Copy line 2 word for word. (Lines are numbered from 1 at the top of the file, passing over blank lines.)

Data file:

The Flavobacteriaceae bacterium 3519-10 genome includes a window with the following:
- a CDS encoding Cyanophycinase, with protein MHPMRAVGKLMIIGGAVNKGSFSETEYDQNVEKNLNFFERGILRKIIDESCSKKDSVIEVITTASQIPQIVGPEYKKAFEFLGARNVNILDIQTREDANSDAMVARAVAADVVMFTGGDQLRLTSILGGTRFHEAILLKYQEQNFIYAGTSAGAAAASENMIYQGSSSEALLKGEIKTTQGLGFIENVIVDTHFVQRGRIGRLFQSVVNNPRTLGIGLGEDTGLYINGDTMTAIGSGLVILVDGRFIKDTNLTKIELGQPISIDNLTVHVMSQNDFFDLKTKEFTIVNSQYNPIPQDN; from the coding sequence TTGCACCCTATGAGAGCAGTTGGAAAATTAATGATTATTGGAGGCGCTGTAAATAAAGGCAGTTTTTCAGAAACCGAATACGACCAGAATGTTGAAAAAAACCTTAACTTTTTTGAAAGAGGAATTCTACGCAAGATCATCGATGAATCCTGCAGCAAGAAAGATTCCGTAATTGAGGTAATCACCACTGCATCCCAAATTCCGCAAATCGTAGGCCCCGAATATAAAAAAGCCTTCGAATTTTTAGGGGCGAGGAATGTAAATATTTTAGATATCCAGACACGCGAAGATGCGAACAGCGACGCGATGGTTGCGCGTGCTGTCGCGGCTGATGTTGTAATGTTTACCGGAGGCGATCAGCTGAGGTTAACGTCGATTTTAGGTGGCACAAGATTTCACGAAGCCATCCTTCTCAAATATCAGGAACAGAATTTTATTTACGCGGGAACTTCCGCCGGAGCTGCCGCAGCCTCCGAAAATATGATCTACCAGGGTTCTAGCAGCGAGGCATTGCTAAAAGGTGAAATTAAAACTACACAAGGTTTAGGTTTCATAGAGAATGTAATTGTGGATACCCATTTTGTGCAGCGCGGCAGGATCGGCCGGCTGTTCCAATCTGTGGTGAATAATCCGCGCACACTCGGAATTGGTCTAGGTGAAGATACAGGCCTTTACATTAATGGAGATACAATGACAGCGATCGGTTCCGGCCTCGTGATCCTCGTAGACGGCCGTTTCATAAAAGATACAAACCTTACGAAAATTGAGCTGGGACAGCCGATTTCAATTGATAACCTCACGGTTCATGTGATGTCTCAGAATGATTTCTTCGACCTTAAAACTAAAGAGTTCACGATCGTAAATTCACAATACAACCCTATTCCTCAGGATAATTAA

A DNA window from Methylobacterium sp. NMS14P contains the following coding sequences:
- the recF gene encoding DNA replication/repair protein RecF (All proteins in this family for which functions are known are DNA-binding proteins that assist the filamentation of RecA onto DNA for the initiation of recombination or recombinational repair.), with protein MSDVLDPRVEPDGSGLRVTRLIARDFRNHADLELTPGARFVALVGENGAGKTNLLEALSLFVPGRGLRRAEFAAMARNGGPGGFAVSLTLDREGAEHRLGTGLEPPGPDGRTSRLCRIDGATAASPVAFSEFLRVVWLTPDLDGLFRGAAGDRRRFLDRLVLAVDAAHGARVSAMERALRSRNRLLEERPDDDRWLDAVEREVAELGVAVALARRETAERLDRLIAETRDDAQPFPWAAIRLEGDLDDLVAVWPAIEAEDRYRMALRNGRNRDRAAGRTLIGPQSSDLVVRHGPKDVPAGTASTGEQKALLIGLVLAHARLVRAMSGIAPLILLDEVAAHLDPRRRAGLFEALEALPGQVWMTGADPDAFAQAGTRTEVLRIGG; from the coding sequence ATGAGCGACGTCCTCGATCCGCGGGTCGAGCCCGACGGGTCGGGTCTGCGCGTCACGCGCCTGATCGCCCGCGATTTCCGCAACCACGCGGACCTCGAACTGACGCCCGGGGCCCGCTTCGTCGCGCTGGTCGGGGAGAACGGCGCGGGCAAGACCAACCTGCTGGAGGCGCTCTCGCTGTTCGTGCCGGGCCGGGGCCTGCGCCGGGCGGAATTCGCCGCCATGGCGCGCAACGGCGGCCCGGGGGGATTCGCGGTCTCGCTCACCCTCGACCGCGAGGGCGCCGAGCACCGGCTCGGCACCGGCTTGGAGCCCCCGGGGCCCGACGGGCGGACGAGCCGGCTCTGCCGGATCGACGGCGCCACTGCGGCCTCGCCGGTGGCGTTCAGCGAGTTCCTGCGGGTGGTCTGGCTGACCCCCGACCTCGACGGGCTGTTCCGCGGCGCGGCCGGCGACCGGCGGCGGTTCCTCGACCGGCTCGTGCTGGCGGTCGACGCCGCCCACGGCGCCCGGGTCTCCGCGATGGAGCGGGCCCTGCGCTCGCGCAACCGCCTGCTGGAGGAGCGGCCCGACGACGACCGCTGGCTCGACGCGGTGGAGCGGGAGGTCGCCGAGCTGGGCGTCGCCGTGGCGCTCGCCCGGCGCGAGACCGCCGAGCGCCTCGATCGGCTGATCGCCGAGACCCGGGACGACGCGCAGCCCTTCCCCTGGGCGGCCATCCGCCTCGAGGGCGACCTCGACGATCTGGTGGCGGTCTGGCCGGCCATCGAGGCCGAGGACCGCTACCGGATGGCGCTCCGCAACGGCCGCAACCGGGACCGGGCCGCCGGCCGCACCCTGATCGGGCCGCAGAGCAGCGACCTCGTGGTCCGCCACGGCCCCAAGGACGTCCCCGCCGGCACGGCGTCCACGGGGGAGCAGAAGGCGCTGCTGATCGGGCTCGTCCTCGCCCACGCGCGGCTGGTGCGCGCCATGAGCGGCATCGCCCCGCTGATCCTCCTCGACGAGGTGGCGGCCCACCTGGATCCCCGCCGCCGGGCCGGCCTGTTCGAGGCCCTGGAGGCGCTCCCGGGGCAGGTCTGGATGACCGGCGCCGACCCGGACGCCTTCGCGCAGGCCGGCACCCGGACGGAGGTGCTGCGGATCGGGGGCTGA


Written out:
- a CDS encoding Cyanophycinase, with protein MHPMRAVGKLMIIGGAVNKGSFSETEYDQNVEKNLNFFERGILRKIIDESCSKKDSVIEVITTASQIPQIVGPEYKKAFEFLGARNVNILDIQTREDANSDAMVARAVAADVVMFTGGDQLRLTSILGGTRFHEAILLKYQEQNFIYAGTSAGAAAASENMIYQGSSSEALLKGEIKTTQGLGFIENVIVDTHFVQRGRIGRLFQSVVNNPRTLGIGLGEDTGLYINGDTMTAIGSGLVILVDGRFIKDTNLTKIELGQPISIDNLTVHVMSQNDFFDLKTKEFTIVNSQYNPIPQDN; from the coding sequence TTGCACCCTATGAGAGCAGTTGGAAAATTAATGATTATTGGAGGCGCTGTAAATAAAGGCAGTTTTTCAGAAACCGAATACGACCAGAATGTTGAAAAAAACCTTAACTTTTTTGAAAGAGGAATTCTACGCAAGATCATCGATGAATCCTGCAGCAAGAAAGATTCCGTAATTGAGGTAATCACCACTGCATCCCAAATTCCGCAAATCGTAGGCCCCGAATATAAAAAAGCCTTCGAATTTTTAGGGGCGAGGAATGTAAATATTTTAGATATCCAGACACGCGAAGATGCGAACAGCGACGCGATGGTTGCGCGTGCTGTCGCGGCTGATGTTGTAATGTTTACCGGAGGCGATCAGCTGAGGTTAACGTCGATTTTAGGTGGCACAAGATTTCACGAAGCCATCCTTCTCAAATATCAGGAACAGAATTTTATTTACGCGGGAACTTCCGCCGGAGCTGCCGCAGCCTCCGAAAATATGATCTACCAGGGTTCTAGCAGCGAGGCATTGCTAAAAGGTGAAATTAAAACTACACAAGGTTTAGGTTTCATAGAGAATGTAATTGTGGATACCCATTTTGTGCAGCGCGGCAGGATCGGCCGGCTGTTCCAATCTGTGGTGAATAATCCGCGCACACTCGGAATTGGTCTAGGTGAAGATACAGGCCTTTACATTAATGGAGATACAATGACAGCGATCGGTTCCGGCCTCGTGATCCTCGTAGACGGCCGTTTCATAAAAGATACAAACCTTACGAAAATTGAGCTGGGACAGCCGATTTCAATTGATAACCTCACGGTTCATGTGATGTCTCAGAATGATTTCTTCGACCTTAAAACTAAAGAGTTCACGATCGTAAATTCACAATACAACCCTATTCCTCAGGATAATTAA